Supervisors have delayed a decision on reducing the lease price for the Clarksdale hospital.
The board met via the internet with Merit Health CEO Steve Dobbs and hospital administrator Joel Southern on Monday next month to discuss the next step for the hospital but quickly said they wanted their consultant Trilogy to review this decision.
Merit is asking for a reduction in its lease price from $500,000 to $425,000 per year.
Dobbs noted the lease is more than 25 years old and the hospital does not fill the beds it did at that time. He
Board of Supervisors President Johnny Newson asked to table the matter saying they would meet with hospital leaders again later this month and hammer out a decision.
While Coahoma County owns the property at the Clarksdale hospital, Merit Health manages Northwest Mississippi Regional Medical Center for CHS (Community Health Systems) and has announced plans to do major renovations at the hospital.
Changes planned are:
• Removing the glass solarium along the front of the hospital.
• Moving the Hicks Healthcare trailer off property behind the hospital.
• Giving the 3,000 square-foot nursing school back to the county.
• Giving 12.1 acres of land on Ohio Avenue back to the county.
• Tear down and remove the Flowers Wing.
The county has seen its revenue stream plummet due to the COVID-19 shutdown and Newson has said he wants to see county finances stabilize and Merit begin work on hospital renovations before changing the lease price.
Northwest Mississippi Regional Medical Center saw its former owner Curae go bankrupt in 2019 and it was rebought by its previous owner CHS (Community Health Systems).
The county had a fund of approximately $30 million from the sale of the facility several years ago and that fund has dropped to roughly $26 million.
Language in the county’s Hospital Reserve fund says that money can only be spent on the hospital. The county took $3 million to meet payroll while the hospital was in bankruptcy.
The hospital basically shut its doors during the coronavirus outbreak and has not been doing elective surgery or taking walk-in patients unless it was an emergency. Elective surgery is one of the most lucrative segments of healthcare and the emergency room funnels walk-in patients to the clinics of local doctors for follow up care.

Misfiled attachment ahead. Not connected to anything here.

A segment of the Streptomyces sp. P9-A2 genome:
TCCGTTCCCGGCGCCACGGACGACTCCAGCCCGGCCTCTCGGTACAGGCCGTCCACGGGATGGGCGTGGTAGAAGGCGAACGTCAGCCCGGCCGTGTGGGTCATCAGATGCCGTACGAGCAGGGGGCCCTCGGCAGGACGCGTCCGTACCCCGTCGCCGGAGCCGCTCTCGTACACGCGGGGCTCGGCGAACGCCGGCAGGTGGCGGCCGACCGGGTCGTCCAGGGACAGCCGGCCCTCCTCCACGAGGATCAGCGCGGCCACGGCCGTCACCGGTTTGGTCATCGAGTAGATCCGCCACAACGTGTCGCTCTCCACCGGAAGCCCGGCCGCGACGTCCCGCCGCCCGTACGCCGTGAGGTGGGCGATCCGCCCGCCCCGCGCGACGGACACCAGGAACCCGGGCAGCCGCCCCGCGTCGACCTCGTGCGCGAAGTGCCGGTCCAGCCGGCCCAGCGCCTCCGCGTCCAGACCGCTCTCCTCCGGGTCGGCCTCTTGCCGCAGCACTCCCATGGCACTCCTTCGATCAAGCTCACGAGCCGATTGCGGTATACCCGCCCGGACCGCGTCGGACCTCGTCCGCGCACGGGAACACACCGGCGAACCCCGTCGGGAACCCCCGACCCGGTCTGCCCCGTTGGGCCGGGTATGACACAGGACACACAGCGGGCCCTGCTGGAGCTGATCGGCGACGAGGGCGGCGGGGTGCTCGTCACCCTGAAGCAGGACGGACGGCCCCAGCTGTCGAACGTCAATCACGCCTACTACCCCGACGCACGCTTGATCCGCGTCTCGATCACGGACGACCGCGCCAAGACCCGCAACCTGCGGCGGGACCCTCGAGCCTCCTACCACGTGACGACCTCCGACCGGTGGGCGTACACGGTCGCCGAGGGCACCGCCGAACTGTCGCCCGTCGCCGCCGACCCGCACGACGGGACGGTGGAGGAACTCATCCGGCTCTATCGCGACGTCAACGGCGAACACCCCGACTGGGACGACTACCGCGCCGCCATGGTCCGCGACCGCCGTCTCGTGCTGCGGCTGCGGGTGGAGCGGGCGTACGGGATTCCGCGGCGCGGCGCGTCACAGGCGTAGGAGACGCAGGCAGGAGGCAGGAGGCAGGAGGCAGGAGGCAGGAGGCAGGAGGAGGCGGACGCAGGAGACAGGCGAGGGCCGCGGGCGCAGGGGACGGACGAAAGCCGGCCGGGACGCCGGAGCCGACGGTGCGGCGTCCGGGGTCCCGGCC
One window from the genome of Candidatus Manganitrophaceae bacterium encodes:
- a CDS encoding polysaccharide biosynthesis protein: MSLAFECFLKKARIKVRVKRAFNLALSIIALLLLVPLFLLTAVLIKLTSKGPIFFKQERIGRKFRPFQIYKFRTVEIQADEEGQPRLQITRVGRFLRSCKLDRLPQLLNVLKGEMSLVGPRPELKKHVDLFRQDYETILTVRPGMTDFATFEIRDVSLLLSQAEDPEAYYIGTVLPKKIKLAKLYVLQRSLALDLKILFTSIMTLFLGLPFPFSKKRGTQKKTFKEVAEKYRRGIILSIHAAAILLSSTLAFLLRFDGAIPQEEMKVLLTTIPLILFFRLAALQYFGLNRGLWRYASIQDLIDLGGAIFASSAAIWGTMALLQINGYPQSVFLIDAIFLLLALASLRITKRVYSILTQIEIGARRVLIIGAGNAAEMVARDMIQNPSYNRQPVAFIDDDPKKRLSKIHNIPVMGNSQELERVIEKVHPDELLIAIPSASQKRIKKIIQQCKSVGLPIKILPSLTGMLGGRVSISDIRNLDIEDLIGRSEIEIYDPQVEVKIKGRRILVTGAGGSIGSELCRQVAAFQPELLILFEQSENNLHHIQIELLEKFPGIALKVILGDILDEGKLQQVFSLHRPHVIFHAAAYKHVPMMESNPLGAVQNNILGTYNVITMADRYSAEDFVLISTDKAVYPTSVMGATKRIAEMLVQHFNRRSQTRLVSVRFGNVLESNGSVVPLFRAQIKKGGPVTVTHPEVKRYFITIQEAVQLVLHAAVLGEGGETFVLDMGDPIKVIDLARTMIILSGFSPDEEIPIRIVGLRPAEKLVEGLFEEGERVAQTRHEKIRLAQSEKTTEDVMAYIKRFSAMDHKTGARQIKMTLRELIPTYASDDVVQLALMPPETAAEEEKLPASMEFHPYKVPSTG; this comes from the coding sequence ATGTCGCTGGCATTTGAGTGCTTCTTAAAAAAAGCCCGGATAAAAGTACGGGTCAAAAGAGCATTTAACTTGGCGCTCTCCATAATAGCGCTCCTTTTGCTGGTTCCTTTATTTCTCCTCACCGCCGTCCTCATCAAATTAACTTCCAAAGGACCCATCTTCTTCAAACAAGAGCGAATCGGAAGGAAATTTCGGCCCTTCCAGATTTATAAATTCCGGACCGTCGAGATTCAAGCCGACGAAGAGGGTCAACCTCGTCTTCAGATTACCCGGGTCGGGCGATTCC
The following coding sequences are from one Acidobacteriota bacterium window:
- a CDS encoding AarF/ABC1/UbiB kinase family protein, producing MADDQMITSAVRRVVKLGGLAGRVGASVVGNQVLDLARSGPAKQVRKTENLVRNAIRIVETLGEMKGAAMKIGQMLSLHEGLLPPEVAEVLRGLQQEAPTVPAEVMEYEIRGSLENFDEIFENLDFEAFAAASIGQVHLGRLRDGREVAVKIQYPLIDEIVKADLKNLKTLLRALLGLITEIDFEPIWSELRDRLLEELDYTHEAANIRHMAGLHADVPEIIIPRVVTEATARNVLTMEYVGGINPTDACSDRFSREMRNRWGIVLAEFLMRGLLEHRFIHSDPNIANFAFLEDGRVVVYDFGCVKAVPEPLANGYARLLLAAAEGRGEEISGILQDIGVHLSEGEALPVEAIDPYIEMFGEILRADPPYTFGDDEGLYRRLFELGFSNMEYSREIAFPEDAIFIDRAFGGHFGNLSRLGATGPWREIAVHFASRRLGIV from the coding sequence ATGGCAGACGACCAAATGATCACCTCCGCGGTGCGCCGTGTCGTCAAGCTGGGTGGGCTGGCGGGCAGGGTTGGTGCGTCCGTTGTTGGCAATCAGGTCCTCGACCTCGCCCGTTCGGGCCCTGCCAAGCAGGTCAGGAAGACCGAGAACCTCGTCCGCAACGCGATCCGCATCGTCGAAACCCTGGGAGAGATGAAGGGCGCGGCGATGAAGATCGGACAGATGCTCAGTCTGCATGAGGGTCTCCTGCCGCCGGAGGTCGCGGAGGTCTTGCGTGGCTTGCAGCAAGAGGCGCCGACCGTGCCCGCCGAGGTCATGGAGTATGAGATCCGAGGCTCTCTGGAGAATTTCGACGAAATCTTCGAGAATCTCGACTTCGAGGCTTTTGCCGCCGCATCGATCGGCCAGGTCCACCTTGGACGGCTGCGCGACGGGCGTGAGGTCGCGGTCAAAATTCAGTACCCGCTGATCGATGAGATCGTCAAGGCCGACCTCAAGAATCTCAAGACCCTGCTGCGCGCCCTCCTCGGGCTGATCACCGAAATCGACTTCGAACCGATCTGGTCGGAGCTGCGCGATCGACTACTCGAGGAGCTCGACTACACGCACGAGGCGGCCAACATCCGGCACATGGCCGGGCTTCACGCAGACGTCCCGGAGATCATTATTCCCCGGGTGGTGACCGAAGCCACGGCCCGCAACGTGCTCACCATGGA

CHS bought Northwest Mississippi Regional Medical Center from Curae last summer and finalized their lease with Coahoma County Supervisors in January. A report from the county’s hospital consultant Trilogy proposed a new 50-bed micro hospital be built and estimates have the cost of that facility coming in at around $25 million.
In other business:
• On a motion by Dist. 3 Supervisor Derrell Washington and a second by Dist. 5 Supervisor Roosevelt Lee the county voted to purchase Chevrolet Tahoe trucks for supervisors.
The county did away with each supervisor having a truck when they went under the Unit System of government years ago. That change put county barns and road crews under the direction of a County Administrator and Road Department Administrator.
The trucks will be ordered using a reverse auction with the low bidder getting the sale.
• Supervisors discussed paying mileage at length after voting to buy trucks. Coahoma County only pays mileage for out-of-county trips, but the county paid mileage for Supervisor Lee earlier this year. This lead to a split vote on paying claims. Supervisors Newson, Lee, Washington and Dist. 2 Supervisor Pat Davis voted to pay claims. Dist. 1 Supervisor Paul Pearson voted against it.
• The board met with Sheriff Charles Jones about 4-wheeler on county roads, specifically streets in Jonestown. Board attorney Tom Ross said it is against the law for un-tagged vehicles of any kind to be on county roads.
Sheriff Jones said he has repeatedly told Jonestown city officials his department will investigate major crimes, but traffic issues and minor complaints must be handled by Jonestown police.